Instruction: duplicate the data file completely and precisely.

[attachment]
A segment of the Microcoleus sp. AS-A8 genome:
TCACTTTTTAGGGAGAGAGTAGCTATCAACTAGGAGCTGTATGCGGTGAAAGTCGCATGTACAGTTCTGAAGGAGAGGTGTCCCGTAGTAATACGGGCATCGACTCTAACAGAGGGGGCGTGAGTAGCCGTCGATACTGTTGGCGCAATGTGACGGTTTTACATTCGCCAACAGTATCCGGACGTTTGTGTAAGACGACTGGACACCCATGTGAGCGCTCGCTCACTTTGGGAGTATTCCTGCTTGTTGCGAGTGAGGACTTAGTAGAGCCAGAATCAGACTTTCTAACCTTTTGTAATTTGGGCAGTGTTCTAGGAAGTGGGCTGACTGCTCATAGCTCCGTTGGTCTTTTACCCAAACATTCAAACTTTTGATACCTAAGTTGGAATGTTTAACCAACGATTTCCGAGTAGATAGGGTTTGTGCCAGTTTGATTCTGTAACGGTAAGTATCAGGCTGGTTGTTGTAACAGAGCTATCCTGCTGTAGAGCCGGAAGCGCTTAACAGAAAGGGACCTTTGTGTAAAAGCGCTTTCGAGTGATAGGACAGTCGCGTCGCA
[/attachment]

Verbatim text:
A segment of the Microcoleus sp. AS-A8 genome:
TCACTTTTTAGGGAGAGAGTAGCTATCAACTAGGAGCTGTATGCGGTGAAAGTCGCATGTACAGTTCTGAAGGAGAGGTGTCCCGTAGTAATACGGGCATCGACTCTAACAGAGGGGGCGTGAGTAGCCGTCGATACTGTTGGCGCAATGTGACGGTTTTACATTCGCCAACAGTATCCGGACGTTTGTGTAAGACGACTGGACACCCATGTGAGCGCTCGCTCACTTTGGGAGTATTCCTGCTTGTTGCGAGTGAGGACTTAGTAGAGCCAGAATCAGACTTTCTAACCTTTTGTAATTTGGGCAGTGTTCTAGGAAGTGGGCTGACTGCTCATAGCTCCGTTGGTCTTTTACCCAAACATTCAAACTTTTGATACCTAAGTTGGAATGTTTAACCAACGATTTCCGAGTAGATAGGGTTTGTGCCAGTTTGATTCTGTAACGGTAAGTATCAGGCTGGTTGTTGTAACAGAGCTATCCTGCTGTAGAGCCGGAAGCGCTTAACAGAAAGGGACCTTTGTGTAAAAGCGCTTTCGAGTGATAGGACAGTCGCGTCGCA